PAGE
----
Shelton’s state champion robotics team has received more accolades, this time from Mayor Mark Lauretti who gave the students certificates of recognition and a promise of a donation to help offset travel costs.

Lauretti greeted the Predators, their adviser Laurie Vogl, coach Svapan Makadia and their parents Thursday, Jan. 30, in his office and offered his congratulations on yet another world championship appearance this April in Detroit.

“You have made the city of Shelton very proud,” said Lauretti, who donated $5,000 to help cover the team’s travel expenses last year.

This year, Lauretti said he will speak with Board of Education Chair Kathy Yolish about upping the ante and possibly covering the students’ costs for registration and travel.

“I am happy to reward success,” the mayor told the students. “This is a big deal … they are state champions competing for a world championship. This is definitely money well spent. These students deserve to be recognized for their incredible achievement."

A GoFundMe page has been established for the Predators, which earned the World Championship invitation by winning the state FLL title in December. The GoFundMe page states that a “trip like this is very costly for our program and any financial support that you can provide would go a long way toward making this experience a positive one for these kids.”

Overall, the trip will cost between $15,000 and $20,000. As of Thursday, Jan. 30, the team has raised $600 of the $5,000 goal listed on the GoFundMe page.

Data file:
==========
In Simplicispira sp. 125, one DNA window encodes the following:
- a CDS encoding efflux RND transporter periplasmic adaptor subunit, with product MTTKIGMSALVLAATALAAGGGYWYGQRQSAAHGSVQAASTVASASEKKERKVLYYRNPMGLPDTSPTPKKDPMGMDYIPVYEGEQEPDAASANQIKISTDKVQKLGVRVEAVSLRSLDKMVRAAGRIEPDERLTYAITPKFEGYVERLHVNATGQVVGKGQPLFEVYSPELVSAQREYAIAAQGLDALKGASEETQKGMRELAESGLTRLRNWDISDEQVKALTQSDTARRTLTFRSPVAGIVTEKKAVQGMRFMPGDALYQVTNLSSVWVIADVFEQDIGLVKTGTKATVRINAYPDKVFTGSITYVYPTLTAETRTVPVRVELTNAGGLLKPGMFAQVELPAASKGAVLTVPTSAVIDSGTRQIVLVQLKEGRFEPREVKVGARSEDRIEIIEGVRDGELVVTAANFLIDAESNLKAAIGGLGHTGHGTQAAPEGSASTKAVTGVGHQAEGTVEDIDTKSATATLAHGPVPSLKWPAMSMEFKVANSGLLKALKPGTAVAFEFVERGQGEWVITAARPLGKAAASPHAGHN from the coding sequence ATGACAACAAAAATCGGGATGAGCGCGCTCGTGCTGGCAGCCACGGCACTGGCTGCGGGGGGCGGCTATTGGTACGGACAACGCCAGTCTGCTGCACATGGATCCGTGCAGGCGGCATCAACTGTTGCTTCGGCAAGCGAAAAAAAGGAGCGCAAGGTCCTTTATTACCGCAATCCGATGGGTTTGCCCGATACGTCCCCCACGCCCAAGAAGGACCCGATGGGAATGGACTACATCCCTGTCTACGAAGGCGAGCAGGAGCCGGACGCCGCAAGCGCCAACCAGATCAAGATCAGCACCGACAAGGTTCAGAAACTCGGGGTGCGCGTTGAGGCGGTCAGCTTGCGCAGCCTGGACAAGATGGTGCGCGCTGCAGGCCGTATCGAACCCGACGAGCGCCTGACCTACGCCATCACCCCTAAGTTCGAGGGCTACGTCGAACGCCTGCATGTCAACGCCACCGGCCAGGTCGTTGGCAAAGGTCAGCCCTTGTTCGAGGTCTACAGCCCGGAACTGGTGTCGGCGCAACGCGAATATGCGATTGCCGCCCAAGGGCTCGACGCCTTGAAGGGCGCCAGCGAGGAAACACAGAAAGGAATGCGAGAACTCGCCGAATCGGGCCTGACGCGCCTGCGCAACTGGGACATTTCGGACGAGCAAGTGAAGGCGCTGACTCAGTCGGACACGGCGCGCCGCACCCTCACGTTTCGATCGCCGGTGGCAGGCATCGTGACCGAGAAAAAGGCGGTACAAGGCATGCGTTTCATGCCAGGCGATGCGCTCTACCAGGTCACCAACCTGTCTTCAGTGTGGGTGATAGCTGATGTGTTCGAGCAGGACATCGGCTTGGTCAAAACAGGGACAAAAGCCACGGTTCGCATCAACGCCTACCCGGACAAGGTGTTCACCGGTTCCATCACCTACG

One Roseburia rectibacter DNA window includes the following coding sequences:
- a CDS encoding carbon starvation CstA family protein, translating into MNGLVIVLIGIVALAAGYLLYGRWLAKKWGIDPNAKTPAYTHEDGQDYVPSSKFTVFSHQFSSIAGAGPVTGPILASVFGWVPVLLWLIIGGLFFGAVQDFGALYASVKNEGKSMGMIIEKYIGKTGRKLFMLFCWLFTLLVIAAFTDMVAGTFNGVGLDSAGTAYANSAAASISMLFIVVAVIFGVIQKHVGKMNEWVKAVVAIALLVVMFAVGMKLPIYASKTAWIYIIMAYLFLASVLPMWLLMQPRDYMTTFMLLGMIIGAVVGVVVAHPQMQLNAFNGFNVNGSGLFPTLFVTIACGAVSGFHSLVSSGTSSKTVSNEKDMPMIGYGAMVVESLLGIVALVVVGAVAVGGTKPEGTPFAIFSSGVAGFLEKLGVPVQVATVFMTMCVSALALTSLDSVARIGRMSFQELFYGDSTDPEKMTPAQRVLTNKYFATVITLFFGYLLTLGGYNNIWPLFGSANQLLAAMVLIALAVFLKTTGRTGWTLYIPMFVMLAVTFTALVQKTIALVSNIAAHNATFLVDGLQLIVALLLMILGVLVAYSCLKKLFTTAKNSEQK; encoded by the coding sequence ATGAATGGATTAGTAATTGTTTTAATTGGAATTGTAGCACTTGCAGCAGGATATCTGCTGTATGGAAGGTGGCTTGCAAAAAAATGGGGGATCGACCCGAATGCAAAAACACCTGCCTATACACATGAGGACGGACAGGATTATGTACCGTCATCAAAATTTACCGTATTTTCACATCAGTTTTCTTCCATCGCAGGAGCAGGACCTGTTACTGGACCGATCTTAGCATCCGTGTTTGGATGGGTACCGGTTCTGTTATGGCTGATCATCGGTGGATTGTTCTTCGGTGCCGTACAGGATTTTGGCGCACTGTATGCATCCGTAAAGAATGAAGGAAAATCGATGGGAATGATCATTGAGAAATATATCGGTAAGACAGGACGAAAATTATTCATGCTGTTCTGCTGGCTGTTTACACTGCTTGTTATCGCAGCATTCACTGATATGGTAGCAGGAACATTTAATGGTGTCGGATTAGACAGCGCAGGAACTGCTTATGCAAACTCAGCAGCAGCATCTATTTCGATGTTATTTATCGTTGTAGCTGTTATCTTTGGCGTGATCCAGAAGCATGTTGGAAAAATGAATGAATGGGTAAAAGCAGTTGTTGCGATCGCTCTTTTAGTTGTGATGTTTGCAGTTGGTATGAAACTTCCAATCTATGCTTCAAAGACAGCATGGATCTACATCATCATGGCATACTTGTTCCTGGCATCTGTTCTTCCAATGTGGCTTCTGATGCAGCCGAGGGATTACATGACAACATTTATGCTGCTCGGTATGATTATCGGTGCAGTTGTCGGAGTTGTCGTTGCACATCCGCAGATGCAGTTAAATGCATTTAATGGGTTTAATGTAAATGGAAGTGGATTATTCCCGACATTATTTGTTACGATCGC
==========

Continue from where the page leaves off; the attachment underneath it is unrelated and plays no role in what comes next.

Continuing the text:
The Predators, made up of seventh graders Finn Riddle and Shreya Yadav, sixth graders Jackson Guerra, Danny Hilser, Aarav Makadia, Krishiv Patel and Matthew Quevedo, and fifth grader Evan Pilkinton, not only won the state title but also took home the event’s Robot Performance Award for the highest score.

“There are 204 teams in Connecticut who compete in nine different venues to get down to 48 teams to compete in states,” said Vogl, the head FLL adviser. “One advances to worlds, and that one team is our Predators.”

Shelton robotics has been participating in the First Lego League robotics competition for 16 years. Vogl said the competition is designed for students in grades five to eight to give them an after-school opportunity to explore their interests in STEM education.

“We participate annually in the international FLL competition and service about 40 students per year associated with five teams. Our main objective is to partner interested students with volunteer mentors, teachers and parents to work collaboratively on projects involving robotics and research project presentations,” states the GoFundMe page.

This year’s theme is “City Shaper,” and students have been researching ways to solve real-world problems associated with public spaces and buildings within their community. More information on this challenge can be found on the FLL website.

The page states that the “Predators’ project tackled the problem of temperature issues in older buildings by building a cost and energy efficient blind to heat and cool down buildings. They are very excited and are continuing to prepare on a regular basis for this prestigious competition.”

brian.gioiele@hearstmediact.com